The truth about shopping: the changing face of retail

Karl_BatesAs retailers continue to struggle with the balance of bricks and mortar and digital events Karl Bates dives into a recent McCann’s global study to take the pulse of consumer behaviour.

While many are proclaiming a slow death of traditional retail at the hands of the internet, the truth is it’s only the traditional retailers who don’t get it that are “getting it” from online alternatives. As our recent Truth About Shopping global study shows, traditional retailers who have innovatively evolved their offerings to embrace digital technologies are more popular with their customers than ever.

Here are some of the more relevant nuggets and what they mean for brands and retailers:

1. Technology has increased the frequency of shopping, and taken away the ‘occasion.’

Up until 10 years, ago, shopping was a special occasion. Now, thanks to the ease of technology, it doesn’t feel as magical as it used to. Where in the 1950s and ’60s, we would dress up to go shopping, the future looks positively scientific – shopping is becoming a lot less emotional and a lot more technical.

The Truth About Shopping study found that 52 per cent of people think shopping is too impersonal these days, while 71 per cent worry about the amount of information online stores know about them.

The question for retailers and brands is how do we keep the art of shopping alive in the age of algorithms?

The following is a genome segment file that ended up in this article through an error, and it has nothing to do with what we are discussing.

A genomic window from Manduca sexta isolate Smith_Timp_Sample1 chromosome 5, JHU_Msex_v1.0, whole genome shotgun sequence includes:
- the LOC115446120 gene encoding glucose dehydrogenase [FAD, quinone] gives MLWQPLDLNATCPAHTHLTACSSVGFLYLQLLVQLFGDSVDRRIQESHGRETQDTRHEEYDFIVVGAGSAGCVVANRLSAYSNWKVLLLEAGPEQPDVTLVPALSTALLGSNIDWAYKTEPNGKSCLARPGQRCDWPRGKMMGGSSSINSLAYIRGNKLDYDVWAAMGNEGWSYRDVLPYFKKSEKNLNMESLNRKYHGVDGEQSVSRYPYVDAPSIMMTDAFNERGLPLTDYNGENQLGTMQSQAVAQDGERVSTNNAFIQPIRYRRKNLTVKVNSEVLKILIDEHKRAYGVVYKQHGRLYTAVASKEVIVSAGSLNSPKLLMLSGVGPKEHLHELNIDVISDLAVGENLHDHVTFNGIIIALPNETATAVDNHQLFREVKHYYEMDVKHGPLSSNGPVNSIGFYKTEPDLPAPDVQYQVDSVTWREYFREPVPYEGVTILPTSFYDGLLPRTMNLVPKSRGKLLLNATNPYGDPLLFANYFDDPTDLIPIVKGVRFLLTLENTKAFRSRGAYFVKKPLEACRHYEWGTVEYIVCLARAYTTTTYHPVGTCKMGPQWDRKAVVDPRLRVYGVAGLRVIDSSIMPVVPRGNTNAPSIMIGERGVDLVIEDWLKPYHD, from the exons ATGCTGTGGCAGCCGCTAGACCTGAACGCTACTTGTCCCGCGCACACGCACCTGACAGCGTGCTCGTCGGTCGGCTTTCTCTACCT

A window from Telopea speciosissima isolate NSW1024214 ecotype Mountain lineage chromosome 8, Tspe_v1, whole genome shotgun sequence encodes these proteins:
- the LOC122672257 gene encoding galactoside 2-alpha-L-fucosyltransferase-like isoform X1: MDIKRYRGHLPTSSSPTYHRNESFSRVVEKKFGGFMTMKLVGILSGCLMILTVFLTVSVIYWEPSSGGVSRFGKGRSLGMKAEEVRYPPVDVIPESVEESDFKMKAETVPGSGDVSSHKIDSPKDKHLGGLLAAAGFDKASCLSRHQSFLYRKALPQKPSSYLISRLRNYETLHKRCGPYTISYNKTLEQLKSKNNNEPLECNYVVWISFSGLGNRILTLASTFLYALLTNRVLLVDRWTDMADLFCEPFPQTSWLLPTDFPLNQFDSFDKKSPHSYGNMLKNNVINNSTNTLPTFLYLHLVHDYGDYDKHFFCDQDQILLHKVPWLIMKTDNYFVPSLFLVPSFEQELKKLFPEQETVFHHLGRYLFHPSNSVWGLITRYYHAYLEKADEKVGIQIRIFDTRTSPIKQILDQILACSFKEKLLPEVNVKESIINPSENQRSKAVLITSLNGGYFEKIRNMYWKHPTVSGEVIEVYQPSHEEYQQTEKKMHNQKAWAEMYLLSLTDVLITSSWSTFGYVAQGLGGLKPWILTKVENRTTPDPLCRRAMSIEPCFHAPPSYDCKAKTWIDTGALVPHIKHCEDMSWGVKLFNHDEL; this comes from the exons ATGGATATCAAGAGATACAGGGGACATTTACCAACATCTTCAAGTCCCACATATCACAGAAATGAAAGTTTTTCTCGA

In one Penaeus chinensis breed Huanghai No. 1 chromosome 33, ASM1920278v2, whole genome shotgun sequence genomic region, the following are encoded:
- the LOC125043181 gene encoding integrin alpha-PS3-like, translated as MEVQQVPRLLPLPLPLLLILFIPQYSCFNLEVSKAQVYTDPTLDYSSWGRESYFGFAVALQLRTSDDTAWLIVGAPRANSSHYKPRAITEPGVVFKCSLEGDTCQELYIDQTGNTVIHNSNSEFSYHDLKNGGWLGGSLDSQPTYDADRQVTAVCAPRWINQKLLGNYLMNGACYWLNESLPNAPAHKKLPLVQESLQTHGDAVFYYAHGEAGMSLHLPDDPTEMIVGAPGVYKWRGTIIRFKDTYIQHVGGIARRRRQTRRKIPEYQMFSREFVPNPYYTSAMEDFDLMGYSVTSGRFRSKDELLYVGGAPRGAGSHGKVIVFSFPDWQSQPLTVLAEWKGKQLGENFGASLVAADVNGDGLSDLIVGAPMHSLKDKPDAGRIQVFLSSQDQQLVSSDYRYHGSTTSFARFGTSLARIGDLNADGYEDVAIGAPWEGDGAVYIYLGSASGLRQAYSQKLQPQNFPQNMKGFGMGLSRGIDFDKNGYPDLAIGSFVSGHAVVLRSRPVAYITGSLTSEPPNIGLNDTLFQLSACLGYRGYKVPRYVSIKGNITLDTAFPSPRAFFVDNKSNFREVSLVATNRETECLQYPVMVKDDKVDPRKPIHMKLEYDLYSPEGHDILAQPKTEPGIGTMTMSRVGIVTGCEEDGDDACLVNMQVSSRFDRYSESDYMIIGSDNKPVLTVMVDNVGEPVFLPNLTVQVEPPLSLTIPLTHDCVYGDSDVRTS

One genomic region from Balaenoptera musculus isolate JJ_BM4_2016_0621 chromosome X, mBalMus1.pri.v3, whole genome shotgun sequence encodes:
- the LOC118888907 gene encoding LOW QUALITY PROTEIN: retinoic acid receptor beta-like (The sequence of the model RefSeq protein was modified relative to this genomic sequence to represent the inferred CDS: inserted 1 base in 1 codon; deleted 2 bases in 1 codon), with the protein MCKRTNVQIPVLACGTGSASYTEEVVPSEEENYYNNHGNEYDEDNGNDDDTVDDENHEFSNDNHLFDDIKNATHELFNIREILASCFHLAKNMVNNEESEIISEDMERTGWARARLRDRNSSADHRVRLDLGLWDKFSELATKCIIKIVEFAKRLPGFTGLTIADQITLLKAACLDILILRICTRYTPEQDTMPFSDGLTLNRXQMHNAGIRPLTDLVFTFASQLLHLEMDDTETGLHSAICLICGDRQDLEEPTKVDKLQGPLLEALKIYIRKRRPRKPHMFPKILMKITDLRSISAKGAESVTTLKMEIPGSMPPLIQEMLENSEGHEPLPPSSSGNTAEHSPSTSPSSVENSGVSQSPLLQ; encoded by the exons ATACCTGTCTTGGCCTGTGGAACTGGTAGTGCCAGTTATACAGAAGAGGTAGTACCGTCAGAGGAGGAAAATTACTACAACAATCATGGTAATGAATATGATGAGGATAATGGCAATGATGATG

The best retail stores are using technology in a physical sense, to inspire shoppers and give them an unforgettable in-store experience that reignites the romance of shopping. Marks & Spencer is trialling a number of tech-inspired ways to transform in-store shopping, including the introduction of a virtual rail in its Amsterdam store, where customers can use a lifesize touchscreen to swipe through the catalogue and see what outfits would look like on them. The screen also recommends items shoppers may like, based on their selections.

Earlier this year, Debenhams unveiled a tech-heavy £25m flagship store in London’s Oxford Street, complete with video screens and kiosks for in-store ordering, while in a simpler example, Nordstrom in the US flags its stocked items “pinned” the most on Pinterest.

In Australia, Vogue magazine’s most recent Fashion Night Out – in which it partners with retailers to create a shopping event in Sydney’s CBD – used Stackla Social Walls at strategic locations to showcase social buzz around the night through a mixture of official and user-generated content.

2. The age of personalisation may anticipate what shoppers want but may quash our sense of discovery.

Big data and personalisation is the new big thing, but it can also place limits on shoppers’ purchases and sense of discovery. Indeed, 57 per cent of people worry that they’ll discover fewer things if companies always show them exactly what they’re looking for.

What does this mean for the future of shopping? Regardless of which category or market you are focused on, there is a big opportunity to mix creativity with real human insight and bring discovery back to shopping.